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SBT season strikes again
  |  First Published: March 2014



March is a brilliant time for fishing in the South West as all the summer species are still available. The southern bluefin tuna season is now ramping up and hopefully some good weather conditions will be on the cards.

Timed perfectly to make the most of this is the local Shipwreck Coast Fishing Classic competition. This annual fishing competition, run by the Warrnambool Offshore & Light Game Fishing Club, will run from March 1-10, culminating on the long weekend. There are some tremendous prizes to be won, across a wide variety of species from river to offshore, including two boat package major prizes, so get along and be part of the action.

Mako sharks will be the focus of much attention during the comp and there have been some big ones encountered recently. But none bigger than the one Sam Hallyburton and the crew of Reel Stress subdued; it weighed in at a massive 241kg. The fish was caught out wide off Port Fairy and took 2.5hrs on 24kg line.

March is usually the last month to get amongst the kingy action. When conditions finally warmed up some good captures of kings have been taken locally, most in the 3-6kg range but a few 10kg specimens have been taken by anglers on the money.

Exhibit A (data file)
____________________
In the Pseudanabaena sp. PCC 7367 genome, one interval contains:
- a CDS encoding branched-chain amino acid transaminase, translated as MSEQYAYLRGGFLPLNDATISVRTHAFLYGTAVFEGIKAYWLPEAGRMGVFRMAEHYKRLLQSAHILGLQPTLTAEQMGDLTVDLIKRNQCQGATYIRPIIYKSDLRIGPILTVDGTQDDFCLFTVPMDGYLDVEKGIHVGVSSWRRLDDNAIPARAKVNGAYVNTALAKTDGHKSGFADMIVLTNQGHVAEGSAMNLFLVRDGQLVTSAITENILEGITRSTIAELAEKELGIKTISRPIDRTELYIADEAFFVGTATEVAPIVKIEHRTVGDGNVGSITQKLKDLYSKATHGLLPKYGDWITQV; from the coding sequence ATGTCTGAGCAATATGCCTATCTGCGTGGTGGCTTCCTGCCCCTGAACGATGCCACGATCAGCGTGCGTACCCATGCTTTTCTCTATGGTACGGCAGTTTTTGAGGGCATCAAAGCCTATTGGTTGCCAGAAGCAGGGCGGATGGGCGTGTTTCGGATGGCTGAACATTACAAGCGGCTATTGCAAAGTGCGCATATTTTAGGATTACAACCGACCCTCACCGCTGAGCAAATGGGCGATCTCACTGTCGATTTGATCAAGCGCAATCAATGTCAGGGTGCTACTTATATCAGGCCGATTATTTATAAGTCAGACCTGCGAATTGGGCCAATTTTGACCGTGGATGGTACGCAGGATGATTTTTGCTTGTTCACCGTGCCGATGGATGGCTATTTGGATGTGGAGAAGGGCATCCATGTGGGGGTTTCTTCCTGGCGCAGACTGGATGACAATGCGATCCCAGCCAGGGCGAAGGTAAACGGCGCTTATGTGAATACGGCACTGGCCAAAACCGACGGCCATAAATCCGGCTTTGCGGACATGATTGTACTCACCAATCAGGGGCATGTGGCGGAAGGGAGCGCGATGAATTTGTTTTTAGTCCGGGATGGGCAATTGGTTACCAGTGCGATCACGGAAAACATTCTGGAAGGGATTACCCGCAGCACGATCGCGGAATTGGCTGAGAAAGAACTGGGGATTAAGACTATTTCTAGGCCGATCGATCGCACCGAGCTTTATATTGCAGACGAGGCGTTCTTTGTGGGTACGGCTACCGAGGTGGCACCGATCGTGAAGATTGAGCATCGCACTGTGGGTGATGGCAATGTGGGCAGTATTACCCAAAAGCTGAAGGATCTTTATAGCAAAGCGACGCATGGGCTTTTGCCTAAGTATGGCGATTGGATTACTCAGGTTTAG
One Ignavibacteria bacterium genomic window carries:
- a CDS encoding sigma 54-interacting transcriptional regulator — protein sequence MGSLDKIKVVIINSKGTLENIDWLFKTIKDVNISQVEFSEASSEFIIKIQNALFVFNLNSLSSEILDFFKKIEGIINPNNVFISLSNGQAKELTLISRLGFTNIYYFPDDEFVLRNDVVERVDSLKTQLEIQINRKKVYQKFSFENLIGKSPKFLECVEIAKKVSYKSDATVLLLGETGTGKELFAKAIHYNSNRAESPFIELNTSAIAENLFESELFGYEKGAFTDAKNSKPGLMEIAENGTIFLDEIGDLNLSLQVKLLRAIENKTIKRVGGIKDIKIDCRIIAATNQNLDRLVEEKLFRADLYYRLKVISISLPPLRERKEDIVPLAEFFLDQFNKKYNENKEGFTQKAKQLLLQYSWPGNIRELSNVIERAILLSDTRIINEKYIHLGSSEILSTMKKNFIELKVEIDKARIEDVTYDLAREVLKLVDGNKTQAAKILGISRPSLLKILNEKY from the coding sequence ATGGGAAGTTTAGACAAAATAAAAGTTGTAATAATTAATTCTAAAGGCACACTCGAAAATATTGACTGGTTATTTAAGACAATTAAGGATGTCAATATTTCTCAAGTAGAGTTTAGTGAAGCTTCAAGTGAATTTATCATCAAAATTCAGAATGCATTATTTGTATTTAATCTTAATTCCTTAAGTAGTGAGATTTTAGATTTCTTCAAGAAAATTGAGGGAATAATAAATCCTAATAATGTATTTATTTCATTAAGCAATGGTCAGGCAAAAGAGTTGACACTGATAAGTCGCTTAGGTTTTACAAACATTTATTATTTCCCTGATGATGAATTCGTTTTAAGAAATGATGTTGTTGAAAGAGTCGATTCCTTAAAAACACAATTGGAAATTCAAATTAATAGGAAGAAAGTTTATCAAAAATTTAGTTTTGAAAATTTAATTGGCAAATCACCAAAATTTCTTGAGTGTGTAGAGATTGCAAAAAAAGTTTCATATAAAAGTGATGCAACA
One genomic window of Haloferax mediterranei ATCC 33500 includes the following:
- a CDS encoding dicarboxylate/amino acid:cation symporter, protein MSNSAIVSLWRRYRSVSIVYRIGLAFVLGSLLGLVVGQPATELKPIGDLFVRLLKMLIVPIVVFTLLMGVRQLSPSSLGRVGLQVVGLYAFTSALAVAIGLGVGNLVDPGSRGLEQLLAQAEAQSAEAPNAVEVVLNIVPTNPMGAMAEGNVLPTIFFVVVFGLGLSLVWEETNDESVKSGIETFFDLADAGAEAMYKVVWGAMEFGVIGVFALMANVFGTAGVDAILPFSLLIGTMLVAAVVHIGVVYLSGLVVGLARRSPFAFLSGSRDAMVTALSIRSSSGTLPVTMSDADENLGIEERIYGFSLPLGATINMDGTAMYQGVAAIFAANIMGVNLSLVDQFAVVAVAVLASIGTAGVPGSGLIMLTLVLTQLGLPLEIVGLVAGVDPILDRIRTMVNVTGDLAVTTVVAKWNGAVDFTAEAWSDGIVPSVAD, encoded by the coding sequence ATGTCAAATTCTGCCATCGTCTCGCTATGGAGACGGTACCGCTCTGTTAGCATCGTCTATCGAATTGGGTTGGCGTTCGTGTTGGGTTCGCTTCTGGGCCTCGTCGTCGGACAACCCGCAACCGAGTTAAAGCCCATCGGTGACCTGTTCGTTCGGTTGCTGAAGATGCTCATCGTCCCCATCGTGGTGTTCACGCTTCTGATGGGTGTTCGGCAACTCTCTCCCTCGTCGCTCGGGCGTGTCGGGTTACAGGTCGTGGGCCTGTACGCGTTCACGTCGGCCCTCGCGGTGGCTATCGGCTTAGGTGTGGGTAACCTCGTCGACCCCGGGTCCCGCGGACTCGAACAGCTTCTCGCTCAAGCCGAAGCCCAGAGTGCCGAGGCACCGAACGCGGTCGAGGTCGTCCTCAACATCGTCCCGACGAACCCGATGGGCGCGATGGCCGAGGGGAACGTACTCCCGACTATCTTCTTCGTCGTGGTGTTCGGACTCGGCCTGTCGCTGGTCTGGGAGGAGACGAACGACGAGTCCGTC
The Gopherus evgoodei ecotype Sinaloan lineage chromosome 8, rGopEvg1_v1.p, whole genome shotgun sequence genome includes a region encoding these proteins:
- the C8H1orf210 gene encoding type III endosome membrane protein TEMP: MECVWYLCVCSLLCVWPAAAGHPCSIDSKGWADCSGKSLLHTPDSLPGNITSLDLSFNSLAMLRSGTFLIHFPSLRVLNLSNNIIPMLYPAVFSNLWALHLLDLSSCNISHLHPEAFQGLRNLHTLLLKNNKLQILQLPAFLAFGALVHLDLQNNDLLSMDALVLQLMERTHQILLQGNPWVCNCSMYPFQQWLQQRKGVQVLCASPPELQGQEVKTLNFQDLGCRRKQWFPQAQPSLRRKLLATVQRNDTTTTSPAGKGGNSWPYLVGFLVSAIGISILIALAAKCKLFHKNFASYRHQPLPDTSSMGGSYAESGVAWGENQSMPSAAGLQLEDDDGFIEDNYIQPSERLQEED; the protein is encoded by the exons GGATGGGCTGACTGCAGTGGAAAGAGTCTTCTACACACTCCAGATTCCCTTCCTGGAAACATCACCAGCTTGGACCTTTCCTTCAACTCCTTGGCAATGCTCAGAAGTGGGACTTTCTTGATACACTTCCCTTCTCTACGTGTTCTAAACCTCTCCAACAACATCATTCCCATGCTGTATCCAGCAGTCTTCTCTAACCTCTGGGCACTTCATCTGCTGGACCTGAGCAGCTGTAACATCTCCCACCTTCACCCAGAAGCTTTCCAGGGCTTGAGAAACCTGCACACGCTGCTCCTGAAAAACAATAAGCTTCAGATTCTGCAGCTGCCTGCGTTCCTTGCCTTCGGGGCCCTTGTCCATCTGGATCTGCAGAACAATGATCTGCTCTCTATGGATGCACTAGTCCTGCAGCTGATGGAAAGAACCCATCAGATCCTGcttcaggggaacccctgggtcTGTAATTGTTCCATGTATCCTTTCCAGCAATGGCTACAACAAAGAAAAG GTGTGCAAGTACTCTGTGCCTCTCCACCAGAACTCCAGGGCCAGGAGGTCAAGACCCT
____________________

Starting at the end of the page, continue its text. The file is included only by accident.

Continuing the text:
Casting and jigging have been the most productive techniques this season. I’ve been having good success throwing smaller stickbaits, like the Zipbaits Monsoon Breaker and SSM120, when the fish have begun shying off larger profile lures.

The first SBT of the season locally was taken by the crew aboard Lucas Wilson’s boat on the 14 January when, on a blue-eye trip to the shelf, they came across jumping tuna and landed a 28kg model. There have been a few sightings in closer and on our last kingy trip we saw some free jumping fish in 40m of water.

Killarney and Point Fairy Bay have been producing some good whiting and squid early morning and evening, while flat seas in these areas make for happy cray or sweep anglers who have been taking some good captures when conditions are right.

Pinky snapper, about 1.3kg, have been making up the majority of offshore bottom bouncers with a few gummies still being encountered. More and more anglers are also heading out wide and chasing blue-eye and other deep sea denizens on the days the weather cooperates. Ed Richardson also managed a fine striped trumpeter off Warrnambool on the long weekend.

The school mulloway resurgence continues locally. Virtually every estuary system along the coast has seen varying numbers of small school mulloway encountered. The great majority of these fish are under the size limit of 60cm but the sheer numbers of them, particularly when compared to the past decade, is a wonderful positive for the future.

Bream fishing has also continued to be good. There have been big numbers of fish in the 28-34cm range in the lower regions of the Hopkins, which have been providing holidaymakers with plenty of action.

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